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Eventers and Horses at the Top - Would the list be the same if we never lost the LF?

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  • Eventers and Horses at the Top - Would the list be the same if we never lost the LF?

    I am curious to hear what everyone's opinion is. If we never lost the Long Format, do you think it would be the same horses and riders who are on the short lists, are successful at the 4* level, and make the teams?

    I would love to hear why or why you do not think so.
    Boss Mare Eventing Blog
    https://www.youtube.com/user/jealoushe

  • #2
    Riders I actually think its pretty easy to say yes, mainly because the current team riders are still largely the old team riders lol. That is to say (choosing our last Olympic team), Phillip and Karen certainly proved they were successful LF riders, , Coleman stepped on to the big stage by winning NAYRC when it was a LF, and I believe, though am not certain, that Boyd was successful in LF's in OZ. The one with minimal to no LF experience is Tiana. Draw your own conclusions.

    Horses it's tougher to say. Some of them, absolutely. Others, it's hard to say.
    Phoenix Farm ~ Breeding-Training-Sales
    Eventing, Dressage, Young Horses
    www.phoenixsporthorses.com
    Check out my new blog: http://califcountrymom.blogspot.com

    Comment


    • #3
      Agree with Phoenix Farm. Most of the Top is still the same.

      GBR (WFP, Mary King, etc) would still rule the world, that is no different!
      “A clever person solves a problem. A wise person avoids it.”
      ? Albert Einstein

      ~AJ~

      Comment


      • #4
        TB blood still rules at the highest level as well, a result that was perhaps not anticipated when the format was shortened.
        "Good young horses are bred, but good advanced horses are trained" Sam Griffiths

        Comment

        • Original Poster

          #5
          Originally posted by PhoenixFarm View Post
          Riders I actually think its pretty easy to say yes, mainly because the current team riders are still largely the old team riders lol. That is to say (choosing our last Olympic team), Phillip and Karen certainly proved they were successful LF riders, , Coleman stepped on to the big stage by winning NAYRC when it was a LF, and I believe, though am not certain, that Boyd was successful in LF's in OZ. The one with minimal to no LF experience is Tiana. Draw your own conclusions.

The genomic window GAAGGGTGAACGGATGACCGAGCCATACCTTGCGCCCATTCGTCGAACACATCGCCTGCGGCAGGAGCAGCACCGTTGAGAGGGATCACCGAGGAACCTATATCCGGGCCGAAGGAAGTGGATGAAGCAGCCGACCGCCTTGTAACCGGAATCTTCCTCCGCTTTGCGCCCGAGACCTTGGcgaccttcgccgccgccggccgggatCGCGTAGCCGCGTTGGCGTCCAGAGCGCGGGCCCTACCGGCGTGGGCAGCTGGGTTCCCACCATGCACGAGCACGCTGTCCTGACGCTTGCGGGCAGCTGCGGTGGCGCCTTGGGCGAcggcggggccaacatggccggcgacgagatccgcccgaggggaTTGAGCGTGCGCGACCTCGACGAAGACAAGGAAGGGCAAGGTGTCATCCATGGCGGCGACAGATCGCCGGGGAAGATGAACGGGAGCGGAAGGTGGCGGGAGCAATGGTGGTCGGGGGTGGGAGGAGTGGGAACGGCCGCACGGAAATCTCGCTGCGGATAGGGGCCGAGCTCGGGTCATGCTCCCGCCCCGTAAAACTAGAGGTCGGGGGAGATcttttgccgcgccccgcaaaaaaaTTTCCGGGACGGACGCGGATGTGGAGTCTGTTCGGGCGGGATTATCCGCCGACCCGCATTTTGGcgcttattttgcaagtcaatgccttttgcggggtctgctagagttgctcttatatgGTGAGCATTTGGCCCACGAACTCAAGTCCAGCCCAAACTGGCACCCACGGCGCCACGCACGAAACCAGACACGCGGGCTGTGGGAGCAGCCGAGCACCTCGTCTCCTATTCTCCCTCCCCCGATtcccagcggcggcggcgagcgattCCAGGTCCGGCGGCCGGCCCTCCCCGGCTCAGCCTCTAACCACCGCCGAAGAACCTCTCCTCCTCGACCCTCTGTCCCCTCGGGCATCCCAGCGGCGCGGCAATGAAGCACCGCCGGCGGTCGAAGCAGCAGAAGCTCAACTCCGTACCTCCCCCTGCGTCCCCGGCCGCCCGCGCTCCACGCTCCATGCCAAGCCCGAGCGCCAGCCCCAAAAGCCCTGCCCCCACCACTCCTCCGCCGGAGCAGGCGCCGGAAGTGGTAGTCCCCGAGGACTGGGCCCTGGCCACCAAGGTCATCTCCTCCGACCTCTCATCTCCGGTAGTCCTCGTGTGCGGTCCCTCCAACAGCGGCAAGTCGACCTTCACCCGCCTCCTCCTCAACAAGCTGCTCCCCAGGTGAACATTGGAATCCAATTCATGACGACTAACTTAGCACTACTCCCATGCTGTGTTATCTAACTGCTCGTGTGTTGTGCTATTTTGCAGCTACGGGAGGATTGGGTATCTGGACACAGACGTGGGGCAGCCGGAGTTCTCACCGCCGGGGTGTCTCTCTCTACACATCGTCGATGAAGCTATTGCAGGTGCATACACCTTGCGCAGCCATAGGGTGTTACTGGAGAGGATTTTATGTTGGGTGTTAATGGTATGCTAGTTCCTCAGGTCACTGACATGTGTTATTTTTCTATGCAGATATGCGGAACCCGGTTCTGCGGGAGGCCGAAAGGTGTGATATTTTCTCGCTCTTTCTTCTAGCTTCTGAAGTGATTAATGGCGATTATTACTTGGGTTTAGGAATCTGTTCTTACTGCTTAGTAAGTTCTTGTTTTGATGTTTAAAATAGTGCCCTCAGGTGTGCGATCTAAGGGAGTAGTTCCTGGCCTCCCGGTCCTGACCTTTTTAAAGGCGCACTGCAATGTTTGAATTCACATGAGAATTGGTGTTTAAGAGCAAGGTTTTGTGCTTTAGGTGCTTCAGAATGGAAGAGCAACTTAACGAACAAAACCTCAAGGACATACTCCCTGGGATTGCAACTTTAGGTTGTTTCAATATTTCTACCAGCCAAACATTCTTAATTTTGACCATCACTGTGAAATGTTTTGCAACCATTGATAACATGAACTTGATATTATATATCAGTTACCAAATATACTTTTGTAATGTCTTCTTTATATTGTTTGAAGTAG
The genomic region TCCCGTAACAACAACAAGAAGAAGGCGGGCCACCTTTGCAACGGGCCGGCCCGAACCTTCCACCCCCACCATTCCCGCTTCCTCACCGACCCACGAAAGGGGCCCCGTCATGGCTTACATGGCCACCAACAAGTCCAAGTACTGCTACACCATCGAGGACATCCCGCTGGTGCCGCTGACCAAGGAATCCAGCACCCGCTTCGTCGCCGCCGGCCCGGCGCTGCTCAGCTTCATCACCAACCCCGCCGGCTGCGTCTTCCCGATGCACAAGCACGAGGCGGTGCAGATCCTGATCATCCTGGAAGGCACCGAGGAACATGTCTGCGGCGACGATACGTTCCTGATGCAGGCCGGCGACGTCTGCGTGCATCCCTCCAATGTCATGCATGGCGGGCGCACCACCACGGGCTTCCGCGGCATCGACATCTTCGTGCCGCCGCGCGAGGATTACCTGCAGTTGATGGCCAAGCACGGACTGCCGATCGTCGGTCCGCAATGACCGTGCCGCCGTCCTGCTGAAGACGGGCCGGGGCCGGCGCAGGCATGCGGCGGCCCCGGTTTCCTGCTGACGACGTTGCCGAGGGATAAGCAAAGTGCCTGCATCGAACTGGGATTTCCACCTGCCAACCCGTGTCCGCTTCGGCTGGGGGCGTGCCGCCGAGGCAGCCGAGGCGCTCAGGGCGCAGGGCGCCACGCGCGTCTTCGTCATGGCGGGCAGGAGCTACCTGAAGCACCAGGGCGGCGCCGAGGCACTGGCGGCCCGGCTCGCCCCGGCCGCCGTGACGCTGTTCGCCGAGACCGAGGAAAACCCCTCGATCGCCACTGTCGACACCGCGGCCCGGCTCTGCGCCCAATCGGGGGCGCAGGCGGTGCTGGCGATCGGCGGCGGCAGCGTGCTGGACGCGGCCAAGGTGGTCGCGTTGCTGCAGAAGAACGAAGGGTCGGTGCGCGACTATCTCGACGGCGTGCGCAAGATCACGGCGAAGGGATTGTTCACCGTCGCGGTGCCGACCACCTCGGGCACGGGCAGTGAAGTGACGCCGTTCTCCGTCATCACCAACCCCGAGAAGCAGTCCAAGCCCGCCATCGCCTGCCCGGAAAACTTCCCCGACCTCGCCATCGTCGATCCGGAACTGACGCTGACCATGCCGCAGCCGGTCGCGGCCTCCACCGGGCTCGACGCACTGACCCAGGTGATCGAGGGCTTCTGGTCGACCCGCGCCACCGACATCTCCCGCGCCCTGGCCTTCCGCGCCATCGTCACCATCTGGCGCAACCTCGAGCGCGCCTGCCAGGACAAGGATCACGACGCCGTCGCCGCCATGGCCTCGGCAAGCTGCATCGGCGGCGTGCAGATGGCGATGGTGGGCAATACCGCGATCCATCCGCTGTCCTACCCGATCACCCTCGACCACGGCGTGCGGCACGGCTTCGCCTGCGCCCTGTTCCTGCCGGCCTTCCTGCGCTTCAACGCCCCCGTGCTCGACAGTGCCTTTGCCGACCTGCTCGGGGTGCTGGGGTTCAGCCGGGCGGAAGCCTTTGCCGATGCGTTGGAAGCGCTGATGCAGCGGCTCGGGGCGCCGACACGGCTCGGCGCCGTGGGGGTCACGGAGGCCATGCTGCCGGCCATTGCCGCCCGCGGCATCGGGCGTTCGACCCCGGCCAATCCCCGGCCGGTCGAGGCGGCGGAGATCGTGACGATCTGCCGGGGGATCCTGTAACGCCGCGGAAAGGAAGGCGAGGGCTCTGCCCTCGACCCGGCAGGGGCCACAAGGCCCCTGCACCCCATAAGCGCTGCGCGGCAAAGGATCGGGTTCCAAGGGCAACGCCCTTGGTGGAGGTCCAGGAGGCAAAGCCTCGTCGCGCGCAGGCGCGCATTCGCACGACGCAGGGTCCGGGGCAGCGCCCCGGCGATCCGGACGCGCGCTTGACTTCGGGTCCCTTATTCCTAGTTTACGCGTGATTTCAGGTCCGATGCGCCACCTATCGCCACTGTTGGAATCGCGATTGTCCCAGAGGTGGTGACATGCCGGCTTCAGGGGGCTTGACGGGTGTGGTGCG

Horses it's tougher to say. Some of them, absolutely. Others, it's hard to say.
          Do you think the same for those who ride at the ULs that have never done a 3* or 4* Long Format?
          Boss Mare Eventing Blog
          https://www.youtube.com/user/jealoushe

          Comment


          • #6
            Originally posted by Jealoushe View Post
            I am curious to hear what everyone's opinion is. .
            Everyone's? Or our ranking old timer experts, young guns need not apply (sorry, still a little stung).

            I think PF makes a good point, but let's look at the time line for a moment...
            The format of the sport underwent major changes in 2004 and 2005, with the creation of the "short" or "modified format", which excluded phases A, B, and C from endurance day. The primary reason for excluding these phases was that the Olympic Committee was considering dropping the sport of eventing from the Olympics because of the cost and large area required for the speed and endurance phase with a steeplechase course and several miles of roads-and-tracks. To prevent the elimination of the sport from the Olympics program, the "short format" was developed by the FEI.
            (from Wiki)
            All blessing to the FEI for "saving" Eventing for the Olympics </sarcasm> Consider that the last LF run in the Olympics was in 2000 (Sydney) and the last Circuit LF was 2005. Lets take the 2000 Olympics since it really set the stage for 2005.

            I can see PF's thought that some of the same "Elder's" would still make the teams, but consider the number of potential young riders just breaking into the top levels at the time...They'd be face with the same choice today, run LF(s) and miss out on all the FEI candy or train for the SF because it is now the only path up. With that, you'd not see any young riders in a LF 4*, because they would have no experience.

            As to horses, I'm no horse person, but I can read, I can listen, and much of what comes out is that a horse of today could not handle a LF at the top level. The horse of today is not the endurance horse, but the show horse to win in dressage and make sure that score carries to the end. It will become more the norm for riders in the top levels to ride horses for a time, then switch out to another as this sport places focus not on the rider horse, but on the rider.